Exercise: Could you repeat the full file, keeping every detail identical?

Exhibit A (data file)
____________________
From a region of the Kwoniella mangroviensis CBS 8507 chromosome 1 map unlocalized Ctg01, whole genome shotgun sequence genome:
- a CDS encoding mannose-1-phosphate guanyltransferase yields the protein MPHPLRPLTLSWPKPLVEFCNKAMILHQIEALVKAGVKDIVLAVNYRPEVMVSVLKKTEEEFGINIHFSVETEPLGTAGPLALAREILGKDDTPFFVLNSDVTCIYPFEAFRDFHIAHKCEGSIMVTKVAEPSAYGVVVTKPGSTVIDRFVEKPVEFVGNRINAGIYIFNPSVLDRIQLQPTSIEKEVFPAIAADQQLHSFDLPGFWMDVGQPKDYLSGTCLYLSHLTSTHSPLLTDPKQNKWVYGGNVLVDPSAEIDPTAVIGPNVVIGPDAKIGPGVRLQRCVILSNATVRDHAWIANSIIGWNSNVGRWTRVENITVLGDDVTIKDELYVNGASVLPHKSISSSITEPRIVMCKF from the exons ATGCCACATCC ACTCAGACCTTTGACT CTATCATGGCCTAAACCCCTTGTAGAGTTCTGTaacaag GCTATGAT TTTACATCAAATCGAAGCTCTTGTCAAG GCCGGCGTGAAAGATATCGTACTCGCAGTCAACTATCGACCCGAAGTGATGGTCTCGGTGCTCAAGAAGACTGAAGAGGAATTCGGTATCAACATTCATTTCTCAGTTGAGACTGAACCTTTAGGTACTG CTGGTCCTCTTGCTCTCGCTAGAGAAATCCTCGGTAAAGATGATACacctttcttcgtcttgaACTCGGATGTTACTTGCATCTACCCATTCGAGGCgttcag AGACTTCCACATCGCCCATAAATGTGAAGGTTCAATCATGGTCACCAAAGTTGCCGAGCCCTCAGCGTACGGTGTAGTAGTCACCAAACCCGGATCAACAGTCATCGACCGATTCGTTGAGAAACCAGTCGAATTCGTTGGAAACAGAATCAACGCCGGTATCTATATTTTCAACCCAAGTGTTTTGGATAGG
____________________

From a region of the Kwoniella mangroviensis CBS 8507 chromosome 1 map unlocalized Ctg01, whole genome shotgun sequence genome:
- a CDS encoding mannose-1-phosphate guanyltransferase yields the protein MPHPLRPLTLSWPKPLVEFCNKAMILHQIEALVKAGVKDIVLAVNYRPEVMVSVLKKTEEEFGINIHFSVETEPLGTAGPLALAREILGKDDTPFFVLNSDVTCIYPFEAFRDFHIAHKCEGSIMVTKVAEPSAYGVVVTKPGSTVIDRFVEKPVEFVGNRINAGIYIFNPSVLDRIQLQPTSIEKEVFPAIAADQQLHSFDLPGFWMDVGQPKDYLSGTCLYLSHLTSTHSPLLTDPKQNKWVYGGNVLVDPSAEIDPTAVIGPNVVIGPDAKIGPGVRLQRCVILSNATVRDHAWIANSIIGWNSNVGRWTRVENITVLGDDVTIKDELYVNGASVLPHKSISSSITEPRIVMCKF from the exons ATGCCACATCC ACTCAGACCTTTGACT CTATCATGGCCTAAACCCCTTGTAGAGTTCTGTaacaag GCTATGAT TTTACATCAAATCGAAGCTCTTGTCAAG GCCGGCGTGAAAGATATCGTACTCGCAGTCAACTATCGACCCGAAGTGATGGTCTCGGTGCTCAAGAAGACTGAAGAGGAATTCGGTATCAACATTCATTTCTCAGTTGAGACTGAACCTTTAGGTACTG CTGGTCCTCTTGCTCTCGCTAGAGAAATCCTCGGTAAAGATGATACacctttcttcgtcttgaACTCGGATGTTACTTGCATCTACCCATTCGAGGCgttcag AGACTTCCACATCGCCCATAAATGTGAAGGTTCAATCATGGTCACCAAAGTTGCCGAGCCCTCAGCGTACGGTGTAGTAGTCACCAAACCCGGATCAACAGTCATCGACCGATTCGTTGAGAAACCAGTCGAATTCGTTGGAAACAGAATCAACGCCGGTATCTATATTTTCAACCCAAGTGTTTTGGATAGG